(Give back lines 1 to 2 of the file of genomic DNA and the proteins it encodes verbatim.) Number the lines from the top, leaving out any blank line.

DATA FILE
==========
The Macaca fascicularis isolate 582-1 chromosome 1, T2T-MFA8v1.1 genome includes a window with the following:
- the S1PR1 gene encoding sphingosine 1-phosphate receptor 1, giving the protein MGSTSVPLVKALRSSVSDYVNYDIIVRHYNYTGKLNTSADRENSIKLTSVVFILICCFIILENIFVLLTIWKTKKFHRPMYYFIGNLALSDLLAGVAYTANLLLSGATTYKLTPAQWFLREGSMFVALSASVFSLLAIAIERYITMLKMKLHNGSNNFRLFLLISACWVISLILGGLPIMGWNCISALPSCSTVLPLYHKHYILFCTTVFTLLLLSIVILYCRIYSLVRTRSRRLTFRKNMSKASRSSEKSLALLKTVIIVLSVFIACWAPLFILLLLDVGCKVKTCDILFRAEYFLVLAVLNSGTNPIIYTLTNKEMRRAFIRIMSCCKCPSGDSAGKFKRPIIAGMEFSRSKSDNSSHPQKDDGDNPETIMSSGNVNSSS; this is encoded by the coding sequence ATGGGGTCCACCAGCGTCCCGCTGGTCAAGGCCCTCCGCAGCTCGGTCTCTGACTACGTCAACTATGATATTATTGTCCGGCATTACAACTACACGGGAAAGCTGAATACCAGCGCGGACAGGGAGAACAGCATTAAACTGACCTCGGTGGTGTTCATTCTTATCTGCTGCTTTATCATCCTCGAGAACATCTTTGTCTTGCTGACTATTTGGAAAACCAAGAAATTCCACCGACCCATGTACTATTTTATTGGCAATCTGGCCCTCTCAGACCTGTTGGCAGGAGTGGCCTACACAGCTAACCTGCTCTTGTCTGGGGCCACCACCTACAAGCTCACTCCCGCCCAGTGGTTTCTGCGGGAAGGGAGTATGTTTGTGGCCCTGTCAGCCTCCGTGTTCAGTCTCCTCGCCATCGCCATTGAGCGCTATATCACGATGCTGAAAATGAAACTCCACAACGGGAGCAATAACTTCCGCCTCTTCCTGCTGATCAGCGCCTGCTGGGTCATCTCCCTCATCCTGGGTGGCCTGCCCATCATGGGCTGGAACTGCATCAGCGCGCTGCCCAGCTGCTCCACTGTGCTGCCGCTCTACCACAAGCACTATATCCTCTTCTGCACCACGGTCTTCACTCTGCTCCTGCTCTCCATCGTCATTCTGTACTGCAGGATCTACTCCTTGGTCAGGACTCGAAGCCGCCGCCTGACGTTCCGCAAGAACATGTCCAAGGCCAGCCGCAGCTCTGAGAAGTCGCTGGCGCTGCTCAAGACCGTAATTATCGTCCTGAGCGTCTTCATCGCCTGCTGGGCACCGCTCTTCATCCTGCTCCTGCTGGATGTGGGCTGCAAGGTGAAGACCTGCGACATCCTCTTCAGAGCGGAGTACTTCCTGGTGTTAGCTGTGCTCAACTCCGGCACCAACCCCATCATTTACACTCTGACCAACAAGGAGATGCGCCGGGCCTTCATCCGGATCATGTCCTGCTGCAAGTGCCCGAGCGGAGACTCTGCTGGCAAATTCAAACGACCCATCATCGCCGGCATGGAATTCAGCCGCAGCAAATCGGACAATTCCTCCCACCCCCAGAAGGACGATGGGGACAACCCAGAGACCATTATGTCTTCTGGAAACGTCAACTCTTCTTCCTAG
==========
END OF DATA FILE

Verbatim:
The Macaca fascicularis isolate 582-1 chromosome 1, T2T-MFA8v1.1 genome includes a window with the following:
- the S1PR1 gene encoding sphingosine 1-phosphate receptor 1, giving the protein MGSTSVPLVKALRSSVSDYVNYDIIVRHYNYTGKLNTSADRENSIKLTSVVFILICCFIILENIFVLLTIWKTKKFHRPMYYFIGNLALSDLLAGVAYTANLLLSGATTYKLTPAQWFLREGSMFVALSASVFSLLAIAIERYITMLKMKLHNGSNNFRLFLLISACWVISLILGGLPIMGWNCISALPSCSTVLPLYHKHYILFCTTVFTLLLLSIVILYCRIYSLVRTRSRRLTFRKNMSKASRSSEKSLALLKTVIIVLSVFIACWAPLFILLLLDVGCKVKTCDILFRAEYFLVLAVLNSGTNPIIYTLTNKEMRRAFIRIMSCCKCPSGDSAGKFKRPIIAGMEFSRSKSDNSSHPQKDDGDNPETIMSSGNVNSSS; this is encoded by the coding sequence ATGGGGTCCACCAGCGTCCCGCTGGTCAAGGCCCTCCGCAGCTCGGTCTCTGACTACGTCAACTATGATATTATTGTCCGGCATTACAACTACACGGGAAAGCTGAATACCAGCGCGGACAGGGAGAACAGCATTAAACTGACCTCGGTGGTGTTCATTCTTATCTGCTGCTTTATCATCCTCGAGAACATCTTTGTCTTGCTGACTATTTGGAAAACCAAGAAATTCCACCGACCCATGTACTATTTTATTGGCAATCTGGCCCTCTCAGACCTGTTGGCAGGAGTGGCCTACACAGCTAACCTGCTCTTGTCTGGGGCCACCACCTACAAGCTCACTCCCGCCCAGTGGTTTCTGCGGGAAGGGAGTATGTTTGTGGCCCTGTCAGCCTCCGTGTTCAGTCTCCTCGCCATCGCCATTGAGCGCTATATCACGATGCTGAAAATGAAACTCCACAACGGGAGCAATAACTTCCGCCTCTTCCTGCTGATCAGCGCCTGCTGGGTCATCTCCCTCATCCTGGGTGGCCTGCCCATCATGGGCTGGAACTGCATCAGCGCGCTGCCCAGCTGCTCCACTGTGCTGCCGCTCTACCACAAGCACTATATCCTCTTCTGCACCACGGTCTTCACTCTGCTCCTGCTCTCCATCGTCATTCTGTACTGCAGGATCTACTCCTTGGTCAGGACTCGAAGCCGCCGCCTGACGTTCCGCAAGAACATGTCCAAGGCCAGCCGCAGCTCTGAGAAGTCGCTGGCGCTGCTCAAGACCGTAATTATCGTCCTGAGCGTCTTCATCGCCTGCTGGGCACCGCTCTTCATCCTGCTCCTGCTGGATGTGGGCTGCAAGGTGAAGACCTGCGACATCCTCTTCAGAGCGGAGTACTTCCTGGTGTTAGCTGTGCTCAACTCCGGCACCAACCCCATCATTTACACTCTGACCAACAAGGAGATGCGCCGGGCCTTCATCCGGATCATGTCCTGCTGCAAGTGCCCGAGCGGAGACTCTGCTGGCAAATTCAAACGACCCATCATCGCCGGCATGGAATTCAGCCGCAGCAAATCGGACAATTCCTCCCACCCCCAGAAGGACGATGGGGACAACCCAGAGACCATTATGTCTTCTGGAAACGTCAACTCTTCTTCCTAG